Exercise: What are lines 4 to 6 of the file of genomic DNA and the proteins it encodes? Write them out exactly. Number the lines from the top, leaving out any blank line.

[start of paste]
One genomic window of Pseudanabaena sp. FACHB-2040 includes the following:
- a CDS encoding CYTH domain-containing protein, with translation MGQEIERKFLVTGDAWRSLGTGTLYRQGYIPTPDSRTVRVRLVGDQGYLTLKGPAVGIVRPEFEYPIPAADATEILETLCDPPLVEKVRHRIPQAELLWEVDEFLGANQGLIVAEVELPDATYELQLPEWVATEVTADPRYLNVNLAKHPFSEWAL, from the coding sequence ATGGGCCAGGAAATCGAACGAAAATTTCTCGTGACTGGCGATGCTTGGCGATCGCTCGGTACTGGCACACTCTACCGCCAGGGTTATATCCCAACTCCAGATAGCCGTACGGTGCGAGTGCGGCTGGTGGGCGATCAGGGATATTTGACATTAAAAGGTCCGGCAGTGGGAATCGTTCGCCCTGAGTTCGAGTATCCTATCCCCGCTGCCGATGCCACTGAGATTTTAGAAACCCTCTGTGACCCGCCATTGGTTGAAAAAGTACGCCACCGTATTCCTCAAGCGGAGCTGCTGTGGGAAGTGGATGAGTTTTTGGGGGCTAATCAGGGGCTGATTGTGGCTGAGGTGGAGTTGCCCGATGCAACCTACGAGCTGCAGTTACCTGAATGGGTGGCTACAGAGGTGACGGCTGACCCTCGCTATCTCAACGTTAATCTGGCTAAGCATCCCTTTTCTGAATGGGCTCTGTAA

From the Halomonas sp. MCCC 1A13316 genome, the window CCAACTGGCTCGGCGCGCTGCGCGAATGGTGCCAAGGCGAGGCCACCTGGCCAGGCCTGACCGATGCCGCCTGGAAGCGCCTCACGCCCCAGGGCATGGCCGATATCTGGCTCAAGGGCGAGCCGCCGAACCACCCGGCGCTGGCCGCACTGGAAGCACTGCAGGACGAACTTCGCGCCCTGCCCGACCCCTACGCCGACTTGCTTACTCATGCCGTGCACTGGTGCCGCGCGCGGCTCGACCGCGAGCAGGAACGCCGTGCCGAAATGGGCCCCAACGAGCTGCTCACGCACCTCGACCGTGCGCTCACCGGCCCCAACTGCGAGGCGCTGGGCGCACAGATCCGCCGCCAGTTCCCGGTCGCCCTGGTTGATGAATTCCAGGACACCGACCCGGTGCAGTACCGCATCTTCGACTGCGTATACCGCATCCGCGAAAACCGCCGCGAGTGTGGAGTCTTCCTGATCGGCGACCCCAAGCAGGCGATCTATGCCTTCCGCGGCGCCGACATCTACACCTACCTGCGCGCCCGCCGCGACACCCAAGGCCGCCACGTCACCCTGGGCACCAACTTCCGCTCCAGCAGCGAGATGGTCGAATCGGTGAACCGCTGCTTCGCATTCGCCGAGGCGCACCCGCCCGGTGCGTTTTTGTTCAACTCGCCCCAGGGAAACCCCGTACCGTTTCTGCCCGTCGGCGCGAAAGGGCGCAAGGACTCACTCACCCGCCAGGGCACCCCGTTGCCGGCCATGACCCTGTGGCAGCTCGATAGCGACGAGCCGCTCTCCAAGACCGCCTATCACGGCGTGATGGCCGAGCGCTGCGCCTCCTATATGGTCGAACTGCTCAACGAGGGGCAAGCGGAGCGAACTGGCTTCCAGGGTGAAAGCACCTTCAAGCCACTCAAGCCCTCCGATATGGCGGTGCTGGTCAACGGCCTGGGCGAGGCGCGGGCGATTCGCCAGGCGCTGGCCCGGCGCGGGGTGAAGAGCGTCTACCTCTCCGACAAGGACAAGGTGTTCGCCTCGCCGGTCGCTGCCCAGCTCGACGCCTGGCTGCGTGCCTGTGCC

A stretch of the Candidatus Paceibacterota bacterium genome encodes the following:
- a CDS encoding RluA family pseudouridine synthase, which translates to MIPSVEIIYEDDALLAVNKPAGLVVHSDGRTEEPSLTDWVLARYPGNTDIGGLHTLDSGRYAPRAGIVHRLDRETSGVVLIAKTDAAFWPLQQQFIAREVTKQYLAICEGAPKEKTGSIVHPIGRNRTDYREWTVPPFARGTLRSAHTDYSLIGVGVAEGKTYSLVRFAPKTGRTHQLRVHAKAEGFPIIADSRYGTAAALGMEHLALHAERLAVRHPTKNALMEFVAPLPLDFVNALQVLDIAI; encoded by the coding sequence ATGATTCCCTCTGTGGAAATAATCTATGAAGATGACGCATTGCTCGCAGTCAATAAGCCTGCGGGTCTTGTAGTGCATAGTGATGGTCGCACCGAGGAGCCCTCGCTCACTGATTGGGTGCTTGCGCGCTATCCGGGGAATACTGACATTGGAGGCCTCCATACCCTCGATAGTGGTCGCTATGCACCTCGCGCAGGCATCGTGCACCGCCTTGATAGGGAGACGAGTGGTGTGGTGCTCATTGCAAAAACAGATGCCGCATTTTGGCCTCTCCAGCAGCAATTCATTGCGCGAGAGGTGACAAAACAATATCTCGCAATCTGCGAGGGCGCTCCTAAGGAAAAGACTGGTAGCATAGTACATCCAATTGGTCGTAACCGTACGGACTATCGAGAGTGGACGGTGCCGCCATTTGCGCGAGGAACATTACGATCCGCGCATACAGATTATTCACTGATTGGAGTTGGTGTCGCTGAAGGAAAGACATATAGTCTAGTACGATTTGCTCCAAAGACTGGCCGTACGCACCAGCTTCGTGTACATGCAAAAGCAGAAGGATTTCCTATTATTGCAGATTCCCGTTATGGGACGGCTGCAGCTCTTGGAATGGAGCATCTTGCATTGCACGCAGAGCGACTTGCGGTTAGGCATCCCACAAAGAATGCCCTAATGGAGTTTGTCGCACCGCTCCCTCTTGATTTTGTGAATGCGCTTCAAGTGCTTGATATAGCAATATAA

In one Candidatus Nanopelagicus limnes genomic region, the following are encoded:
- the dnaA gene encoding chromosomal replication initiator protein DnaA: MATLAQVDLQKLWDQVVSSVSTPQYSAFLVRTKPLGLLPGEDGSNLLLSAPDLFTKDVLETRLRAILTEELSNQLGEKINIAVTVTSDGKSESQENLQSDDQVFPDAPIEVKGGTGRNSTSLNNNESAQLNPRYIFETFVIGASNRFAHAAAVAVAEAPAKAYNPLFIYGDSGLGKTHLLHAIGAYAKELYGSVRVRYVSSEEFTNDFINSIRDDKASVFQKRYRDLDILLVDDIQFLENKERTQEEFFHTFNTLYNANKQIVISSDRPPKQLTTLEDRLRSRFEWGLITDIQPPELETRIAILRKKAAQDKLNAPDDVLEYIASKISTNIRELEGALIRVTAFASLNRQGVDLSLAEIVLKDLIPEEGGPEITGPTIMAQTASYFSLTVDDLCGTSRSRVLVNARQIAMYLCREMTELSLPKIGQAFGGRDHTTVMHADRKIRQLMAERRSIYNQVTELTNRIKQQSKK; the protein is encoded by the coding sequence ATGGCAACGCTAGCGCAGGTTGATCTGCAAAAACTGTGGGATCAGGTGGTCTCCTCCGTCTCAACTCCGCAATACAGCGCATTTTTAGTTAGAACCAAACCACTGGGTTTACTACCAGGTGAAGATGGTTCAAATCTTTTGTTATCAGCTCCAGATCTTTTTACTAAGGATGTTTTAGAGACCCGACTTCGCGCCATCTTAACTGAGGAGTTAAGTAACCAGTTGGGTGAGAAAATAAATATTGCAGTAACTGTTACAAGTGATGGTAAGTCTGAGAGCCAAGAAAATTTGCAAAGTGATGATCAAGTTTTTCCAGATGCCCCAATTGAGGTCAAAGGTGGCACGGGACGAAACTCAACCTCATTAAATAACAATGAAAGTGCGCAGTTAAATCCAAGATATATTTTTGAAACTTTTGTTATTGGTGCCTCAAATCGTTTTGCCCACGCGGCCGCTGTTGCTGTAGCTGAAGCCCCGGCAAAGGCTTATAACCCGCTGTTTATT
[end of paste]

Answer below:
A stretch of the Candidatus Paceibacterota bacterium genome encodes the following:
- a CDS encoding RluA family pseudouridine synthase, which translates to MIPSVEIIYEDDALLAVNKPAGLVVHSDGRTEEPSLTDWVLARYPGNTDIGGLHTLDSGRYAPRAGIVHRLDRETSGVVLIAKTDAAFWPLQQQFIAREVTKQYLAICEGAPKEKTGSIVHPIGRNRTDYREWTVPPFARGTLRSAHTDYSLIGVGVAEGKTYSLVRFAPKTGRTHQLRVHAKAEGFPIIADSRYGTAAALGMEHLALHAERLAVRHPTKNALMEFVAPLPLDFVNALQVLDIAI; encoded by the coding sequence ATGATTCCCTCTGTGGAAATAATCTATGAAGATGACGCATTGCTCGCAGTCAATAAGCCTGCGGGTCTTGTAGTGCATAGTGATGGTCGCACCGAGGAGCCCTCGCTCACTGATTGGGTGCTTGCGCGCTATCCGGGGAATACTGACATTGGAGGCCTCCATACCCTCGATAGTGGTCGCTATGCACCTCGCGCAGGCATCGTGCACCGCCTTGATAGGGAGACGAGTGGTGTGGTGCTCATTGCAAAAACAGATGCCGCATTTTGGCCTCTCCAGCAGCAATTCATTGCGCGAGAGGTGACAAAACAATATCTCGCAATCTGCGAGGGCGCTCCTAAGGAAAAGACTGGTAGCATAGTACATCCAATTGGTCGTAACCGTACGGACTATCGAGAGTGGACGGTGCCGCCATTTGCGCGAGGAACATTACGATCCGCGCATACAGATTATTCACTGATTGGAGTTGGTGTCGCTGAAGGAAAGACATATAGTCTAGTACGATTTGCTCCAAAGACTGGCCGTACGCACCAGCTTCGTGTACATGCAAAAGCAGAAGGATTTCCTATTATTGCAGATTCCCGTTATGGGACGGCTGCAGCTCTTGGAATGGAGCATCTTGCATTGCACGCAGAGCGACTTGCGGTTAGGCATCCCACAAAGAATGCCCTAATGGAGTTTGTCGCACCGCTCCCTCTTGATTTTGTGAATGCGCTTCAAGTGCTTGATATAGCAATATAA

In one Candidatus Nanopelagicus limnes genomic region, the following are encoded: